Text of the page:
Movement is based to a large extent on Barry Carter's short move/long move idea - this models speeds on a grid far more accurately - and has been helped considerably by my realisation that a knot equals 2,025 yards. Given that a Hexon tile is 4" across the flat sides and the nominal scale of the game is 1" equals 1,000 yards  then you can see that to move one hex or 4,000 yards requires a speed of 2 knots (2 x 2,000 yards (rounded for ease) equals 4,000 yards). Calculating ship moves based on this rationale then was pretty straightforward.

Combat requires 1d6 to be rolled for every pair of barrels or tubes being used with scores from 4, 5 and 6 to a 6 being needed to score a hit depending on the range. Range also effects the number of hits scored as hits are halved at extreme range  (5 hexes or 20,000 yards), doubled at ranges 2 and 3 (8 to 12,000 yards) and tripled at 1 hex.  In combination with the increased chance of hitting as the range comes down the multiplying of hits scored serves to represent the shorter range and higher rate of fire of lower calibre weapons and the increased accuracy. A fudge I know but it works well and is in fact the system used in Avalon Hill's Jutland.

Damage or hit points are scored at the rate of one per hit and these are then recorded on the ship's hit record chart. The player owning the ship can choose where the hits are scored - either flotation or weapons - which will lead to some interesting choices needing to made based on the tactical situation.

That, in a nutshell, is a basic overview of the rules and following on from the testing I hope to tackle at some point over the weekend I shall be looking to upload these for general usage.

Is the last time I shall have to post describing yet another set of homegrown naval rules for this period?

I hope so!

Thursday 6 October 2011

Doing the Simple Things - Simply....

It has been a busy day for a variety of reasons but the big news is that I have finally managed to draft the all new, all singing and dancing Portable Naval War Game rules (part 1 - 1890 to 1920). I am really pleased to have gotten to this stage so quickly and I can put this down to all the spadework the umpteen previous versions I have been working on!

Just a quick update with more to follow later.

BTW, 'Doing the Simple things simply' has without a doubt been the mantra for this set - for reasons that will become obvious in due course.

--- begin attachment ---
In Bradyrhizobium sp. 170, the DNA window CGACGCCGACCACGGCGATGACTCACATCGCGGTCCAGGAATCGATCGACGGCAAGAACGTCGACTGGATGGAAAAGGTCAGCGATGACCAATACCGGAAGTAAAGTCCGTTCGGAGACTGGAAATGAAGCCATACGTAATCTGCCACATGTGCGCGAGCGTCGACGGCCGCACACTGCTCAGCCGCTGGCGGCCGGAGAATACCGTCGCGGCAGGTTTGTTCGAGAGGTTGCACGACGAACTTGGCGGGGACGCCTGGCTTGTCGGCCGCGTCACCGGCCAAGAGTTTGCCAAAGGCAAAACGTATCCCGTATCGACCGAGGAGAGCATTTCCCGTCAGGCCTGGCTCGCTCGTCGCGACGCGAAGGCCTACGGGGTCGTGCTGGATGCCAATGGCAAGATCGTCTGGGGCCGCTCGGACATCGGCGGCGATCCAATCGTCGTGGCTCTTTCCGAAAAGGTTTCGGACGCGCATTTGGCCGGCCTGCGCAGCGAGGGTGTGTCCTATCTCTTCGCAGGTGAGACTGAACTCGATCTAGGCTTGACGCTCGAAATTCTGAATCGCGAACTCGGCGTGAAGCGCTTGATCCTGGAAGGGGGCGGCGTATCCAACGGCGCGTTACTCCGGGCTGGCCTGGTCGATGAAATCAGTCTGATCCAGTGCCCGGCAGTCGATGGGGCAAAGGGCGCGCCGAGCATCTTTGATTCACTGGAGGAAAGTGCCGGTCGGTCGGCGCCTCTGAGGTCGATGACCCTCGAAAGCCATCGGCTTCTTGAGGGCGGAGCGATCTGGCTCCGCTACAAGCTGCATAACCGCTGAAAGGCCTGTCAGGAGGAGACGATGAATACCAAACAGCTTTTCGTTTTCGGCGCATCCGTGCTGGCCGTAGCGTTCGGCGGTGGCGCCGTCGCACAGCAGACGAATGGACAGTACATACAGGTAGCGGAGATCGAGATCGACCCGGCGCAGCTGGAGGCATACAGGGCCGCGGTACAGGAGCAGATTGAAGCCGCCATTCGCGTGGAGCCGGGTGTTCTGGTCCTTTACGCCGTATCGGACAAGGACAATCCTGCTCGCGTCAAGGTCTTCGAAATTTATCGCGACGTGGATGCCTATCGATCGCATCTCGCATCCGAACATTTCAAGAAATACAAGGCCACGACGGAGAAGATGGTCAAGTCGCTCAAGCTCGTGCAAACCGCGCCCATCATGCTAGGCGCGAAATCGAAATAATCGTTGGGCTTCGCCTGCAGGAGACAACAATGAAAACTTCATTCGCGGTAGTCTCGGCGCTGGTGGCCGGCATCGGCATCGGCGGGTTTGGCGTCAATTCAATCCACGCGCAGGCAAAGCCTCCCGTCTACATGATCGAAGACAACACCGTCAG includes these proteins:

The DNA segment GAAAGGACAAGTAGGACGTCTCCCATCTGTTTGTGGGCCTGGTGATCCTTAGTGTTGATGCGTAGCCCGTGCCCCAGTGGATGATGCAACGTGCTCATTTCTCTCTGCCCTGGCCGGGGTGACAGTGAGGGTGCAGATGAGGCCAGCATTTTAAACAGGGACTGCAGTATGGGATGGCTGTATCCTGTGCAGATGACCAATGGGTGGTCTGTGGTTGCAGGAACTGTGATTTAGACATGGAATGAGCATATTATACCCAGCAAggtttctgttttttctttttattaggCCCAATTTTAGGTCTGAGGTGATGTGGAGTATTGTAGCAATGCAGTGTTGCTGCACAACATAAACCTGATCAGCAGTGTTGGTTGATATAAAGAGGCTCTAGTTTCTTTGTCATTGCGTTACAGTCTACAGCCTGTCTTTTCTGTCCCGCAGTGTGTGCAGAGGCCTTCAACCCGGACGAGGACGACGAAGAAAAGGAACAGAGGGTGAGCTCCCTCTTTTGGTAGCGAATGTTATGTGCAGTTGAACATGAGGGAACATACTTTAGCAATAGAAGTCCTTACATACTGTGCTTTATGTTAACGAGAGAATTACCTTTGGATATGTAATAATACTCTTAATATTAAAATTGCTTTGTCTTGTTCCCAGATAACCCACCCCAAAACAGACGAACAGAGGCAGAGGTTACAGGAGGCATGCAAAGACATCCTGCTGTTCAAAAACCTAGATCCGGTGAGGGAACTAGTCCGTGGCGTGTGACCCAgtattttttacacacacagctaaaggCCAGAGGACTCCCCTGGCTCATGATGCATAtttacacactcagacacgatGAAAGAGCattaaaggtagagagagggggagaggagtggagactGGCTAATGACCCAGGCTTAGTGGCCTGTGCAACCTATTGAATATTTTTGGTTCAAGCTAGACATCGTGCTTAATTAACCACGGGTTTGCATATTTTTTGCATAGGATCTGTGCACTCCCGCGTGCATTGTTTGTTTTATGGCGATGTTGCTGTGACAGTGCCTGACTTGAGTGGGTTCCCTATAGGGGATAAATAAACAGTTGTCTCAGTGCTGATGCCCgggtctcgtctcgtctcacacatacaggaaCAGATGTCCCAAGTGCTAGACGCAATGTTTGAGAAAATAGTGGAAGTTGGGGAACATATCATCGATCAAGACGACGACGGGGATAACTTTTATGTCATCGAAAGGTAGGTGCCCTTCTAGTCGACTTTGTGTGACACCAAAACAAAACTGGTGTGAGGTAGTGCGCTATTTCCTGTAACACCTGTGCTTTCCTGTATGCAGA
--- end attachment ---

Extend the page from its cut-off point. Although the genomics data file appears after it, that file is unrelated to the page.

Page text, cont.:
Wednesday 5 October 2011

Tinkering with Naval Gunnery

After having returned home last night from a college viewing with my daughter (she will tackling A levels next year) I had little time for anything gaming related last night although I was able to give some thought to firing systems for use with the Portable Naval Wargame.

Originally I was considering using a 'range reduced number of d6' - similar to the usual method seen in Battle Cry and Memoir 44. Simply put a unit has a number of combat dice that are rolled and this number usually drops by one or more for each hex of firing range. I have decided against this as it tends to reduce the maximum firing ranges as the unit takes damage e.g a ship with a combat dice score of 8 could have a maximum range of 8. Say it loses 1 die as a result of damage. This will mean it has seven dice thereby reducing the maximum range to 7. I realise this could be tinkered with but in my opinion the maximum range of a gun should not be reduced due to damage - unless of course the gun itself is damaged in some way. Taking this further, if the forward turret on a typical dreadnought was rendered hors de combat for whatever reason that should not mean that the fully functional aft turret should be penalised for range as a result.

I have therefore, settled on using a set number of d6 for each ship based on the simple expedient of having 1d6 per two barrels firing. Typically then, a battleship will have a number of d6 for the main guns and for the secondary weapons e.g 4d6 for the 8 x 15" on a QE class battleship and 3d6 for the 6 x 6". Having settled on the number of weapons firing I now need to consider exactly how they score a hit and the effects of the same.

Thinking cap time again....;-)